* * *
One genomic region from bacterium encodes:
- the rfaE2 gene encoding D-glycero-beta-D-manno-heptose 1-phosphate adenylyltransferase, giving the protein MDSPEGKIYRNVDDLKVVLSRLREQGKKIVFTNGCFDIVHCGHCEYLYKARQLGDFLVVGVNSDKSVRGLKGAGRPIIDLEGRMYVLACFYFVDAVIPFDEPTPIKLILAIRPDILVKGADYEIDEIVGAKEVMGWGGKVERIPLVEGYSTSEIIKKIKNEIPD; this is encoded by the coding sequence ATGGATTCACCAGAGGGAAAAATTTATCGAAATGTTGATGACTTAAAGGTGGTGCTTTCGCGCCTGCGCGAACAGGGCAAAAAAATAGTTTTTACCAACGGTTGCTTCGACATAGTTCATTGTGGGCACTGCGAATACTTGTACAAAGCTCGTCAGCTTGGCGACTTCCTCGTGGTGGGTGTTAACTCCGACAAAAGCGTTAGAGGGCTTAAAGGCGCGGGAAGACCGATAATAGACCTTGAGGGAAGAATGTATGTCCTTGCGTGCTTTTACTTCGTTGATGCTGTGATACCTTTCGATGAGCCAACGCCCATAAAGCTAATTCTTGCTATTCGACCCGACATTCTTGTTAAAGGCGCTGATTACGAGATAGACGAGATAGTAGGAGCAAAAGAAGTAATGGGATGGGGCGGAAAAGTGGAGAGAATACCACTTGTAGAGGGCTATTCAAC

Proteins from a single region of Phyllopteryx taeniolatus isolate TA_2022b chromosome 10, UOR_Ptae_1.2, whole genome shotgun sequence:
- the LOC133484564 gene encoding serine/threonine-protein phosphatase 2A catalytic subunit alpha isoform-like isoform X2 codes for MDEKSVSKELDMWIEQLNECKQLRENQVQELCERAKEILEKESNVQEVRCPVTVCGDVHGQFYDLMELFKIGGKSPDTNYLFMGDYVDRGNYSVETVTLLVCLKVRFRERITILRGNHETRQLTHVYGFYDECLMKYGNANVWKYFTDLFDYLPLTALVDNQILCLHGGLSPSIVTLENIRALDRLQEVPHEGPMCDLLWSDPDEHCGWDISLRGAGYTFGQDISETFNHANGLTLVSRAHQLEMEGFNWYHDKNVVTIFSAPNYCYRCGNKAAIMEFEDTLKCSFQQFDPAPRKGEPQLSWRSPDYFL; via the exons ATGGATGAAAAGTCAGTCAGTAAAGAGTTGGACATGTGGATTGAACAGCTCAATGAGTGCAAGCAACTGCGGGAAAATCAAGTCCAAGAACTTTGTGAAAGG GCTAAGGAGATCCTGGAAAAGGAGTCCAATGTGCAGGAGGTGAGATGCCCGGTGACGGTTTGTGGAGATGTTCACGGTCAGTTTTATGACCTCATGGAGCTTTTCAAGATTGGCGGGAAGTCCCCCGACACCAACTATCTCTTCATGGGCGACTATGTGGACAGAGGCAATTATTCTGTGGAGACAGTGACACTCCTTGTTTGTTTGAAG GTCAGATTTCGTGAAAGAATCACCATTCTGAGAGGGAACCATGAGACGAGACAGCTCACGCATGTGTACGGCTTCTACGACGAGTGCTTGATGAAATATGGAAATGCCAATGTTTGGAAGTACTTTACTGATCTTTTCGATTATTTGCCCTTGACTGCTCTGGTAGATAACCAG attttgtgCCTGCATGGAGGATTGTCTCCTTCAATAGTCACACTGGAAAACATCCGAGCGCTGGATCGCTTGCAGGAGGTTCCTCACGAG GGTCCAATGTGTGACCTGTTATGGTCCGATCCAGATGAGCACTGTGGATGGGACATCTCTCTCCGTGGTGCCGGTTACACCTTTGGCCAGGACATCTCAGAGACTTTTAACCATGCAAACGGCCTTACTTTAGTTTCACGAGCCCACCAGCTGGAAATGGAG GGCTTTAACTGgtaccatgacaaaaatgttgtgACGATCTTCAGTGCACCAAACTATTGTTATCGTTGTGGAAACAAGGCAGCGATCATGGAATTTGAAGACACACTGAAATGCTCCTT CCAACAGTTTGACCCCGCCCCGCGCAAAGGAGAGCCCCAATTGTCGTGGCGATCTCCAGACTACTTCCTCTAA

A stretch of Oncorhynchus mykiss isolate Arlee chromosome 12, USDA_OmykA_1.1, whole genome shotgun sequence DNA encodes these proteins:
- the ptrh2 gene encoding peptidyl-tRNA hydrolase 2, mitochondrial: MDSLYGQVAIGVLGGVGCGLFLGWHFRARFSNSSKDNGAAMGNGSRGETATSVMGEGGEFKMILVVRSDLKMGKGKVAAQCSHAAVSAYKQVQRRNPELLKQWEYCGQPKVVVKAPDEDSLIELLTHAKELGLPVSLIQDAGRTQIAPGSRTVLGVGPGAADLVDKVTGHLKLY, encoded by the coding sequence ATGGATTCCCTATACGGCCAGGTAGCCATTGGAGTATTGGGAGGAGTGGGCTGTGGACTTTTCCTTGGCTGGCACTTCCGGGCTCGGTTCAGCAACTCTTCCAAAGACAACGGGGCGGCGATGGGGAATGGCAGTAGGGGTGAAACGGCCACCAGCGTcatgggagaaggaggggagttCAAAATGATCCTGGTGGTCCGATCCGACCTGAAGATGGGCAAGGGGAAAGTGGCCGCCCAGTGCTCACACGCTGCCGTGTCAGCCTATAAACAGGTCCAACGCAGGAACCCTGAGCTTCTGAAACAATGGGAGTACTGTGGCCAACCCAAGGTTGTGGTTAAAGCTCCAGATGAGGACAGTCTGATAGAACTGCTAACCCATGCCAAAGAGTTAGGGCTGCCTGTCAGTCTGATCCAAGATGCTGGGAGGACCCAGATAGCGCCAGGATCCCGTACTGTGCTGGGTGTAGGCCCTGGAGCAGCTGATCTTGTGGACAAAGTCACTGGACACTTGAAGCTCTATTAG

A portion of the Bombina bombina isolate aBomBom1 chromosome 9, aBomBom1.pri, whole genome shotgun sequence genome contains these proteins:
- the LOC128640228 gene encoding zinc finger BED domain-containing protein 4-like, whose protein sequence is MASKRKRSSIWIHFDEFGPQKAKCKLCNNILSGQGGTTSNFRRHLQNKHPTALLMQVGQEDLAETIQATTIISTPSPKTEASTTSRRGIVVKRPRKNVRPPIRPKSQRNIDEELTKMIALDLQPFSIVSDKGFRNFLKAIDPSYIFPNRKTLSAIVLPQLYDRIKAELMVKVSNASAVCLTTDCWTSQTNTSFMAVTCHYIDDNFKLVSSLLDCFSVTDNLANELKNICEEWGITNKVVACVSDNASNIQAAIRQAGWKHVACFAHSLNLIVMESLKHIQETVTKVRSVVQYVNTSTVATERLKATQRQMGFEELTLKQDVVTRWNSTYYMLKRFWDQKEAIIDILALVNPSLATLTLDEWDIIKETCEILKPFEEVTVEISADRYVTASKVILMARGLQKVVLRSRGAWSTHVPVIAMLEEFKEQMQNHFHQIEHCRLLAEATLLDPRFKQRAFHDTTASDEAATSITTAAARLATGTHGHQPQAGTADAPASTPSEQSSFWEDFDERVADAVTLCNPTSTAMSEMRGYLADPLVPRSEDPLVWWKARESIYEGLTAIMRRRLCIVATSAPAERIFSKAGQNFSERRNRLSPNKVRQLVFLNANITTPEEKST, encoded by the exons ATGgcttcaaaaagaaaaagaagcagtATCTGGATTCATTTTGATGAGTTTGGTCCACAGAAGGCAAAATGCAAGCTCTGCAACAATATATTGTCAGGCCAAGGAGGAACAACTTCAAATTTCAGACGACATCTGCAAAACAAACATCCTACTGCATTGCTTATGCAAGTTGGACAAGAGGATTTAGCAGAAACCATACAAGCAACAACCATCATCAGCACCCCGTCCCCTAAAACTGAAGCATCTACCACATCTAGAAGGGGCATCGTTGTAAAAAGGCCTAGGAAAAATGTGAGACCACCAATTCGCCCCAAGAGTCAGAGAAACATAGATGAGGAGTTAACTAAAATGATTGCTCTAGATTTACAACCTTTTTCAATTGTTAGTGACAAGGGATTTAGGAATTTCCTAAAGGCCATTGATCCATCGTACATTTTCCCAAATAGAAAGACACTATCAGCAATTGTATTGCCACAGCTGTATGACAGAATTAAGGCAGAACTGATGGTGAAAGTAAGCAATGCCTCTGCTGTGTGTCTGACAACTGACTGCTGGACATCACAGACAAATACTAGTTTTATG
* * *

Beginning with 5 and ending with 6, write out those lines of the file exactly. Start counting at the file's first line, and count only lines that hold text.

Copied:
A stretch of Oncorhynchus mykiss isolate Arlee chromosome 12, USDA_OmykA_1.1, whole genome shotgun sequence DNA encodes these proteins:
- the ptrh2 gene encoding peptidyl-tRNA hydrolase 2, mitochondrial: MDSLYGQVAIGVLGGVGCGLFLGWHFRARFSNSSKDNGAAMGNGSRGETATSVMGEGGEFKMILVVRSDLKMGKGKVAAQCSHAAVSAYKQVQRRNPELLKQWEYCGQPKVVVKAPDEDSLIELLTHAKELGLPVSLIQDAGRTQIAPGSRTVLGVGPGAADLVDKVTGHLKLY, encoded by the coding sequence ATGGATTCCCTATACGGCCAGGTAGCCATTGGAGTATTGGGAGGAGTGGGCTGTGGACTTTTCCTTGGCTGGCACTTCCGGGCTCGGTTCAGCAACTCTTCCAAAGACAACGGGGCGGCGATGGGGAATGGCAGTAGGGGTGAAACGGCCACCAGCGTcatgggagaaggaggggagttCAAAATGATCCTGGTGGTCCGATCCGACCTGAAGATGGGCAAGGGGAAAGTGGCCGCCCAGTGCTCACACGCTGCCGTGTCAGCCTATAAACAGGTCCAACGCAGGAACCCTGAGCTTCTGAAACAATGGGAGTACTGTGGCCAACCCAAGGTTGTGGTTAAAGCTCCAGATGAGGACAGTCTGATAGAACTGCTAACCCATGCCAAAGAGTTAGGGCTGCCTGTCAGTCTGATCCAAGATGCTGGGAGGACCCAGATAGCGCCAGGATCCCGTACTGTGCTGGGTGTAGGCCCTGGAGCAGCTGATCTTGTGGACAAAGTCACTGGACACTTGAAGCTCTATTAG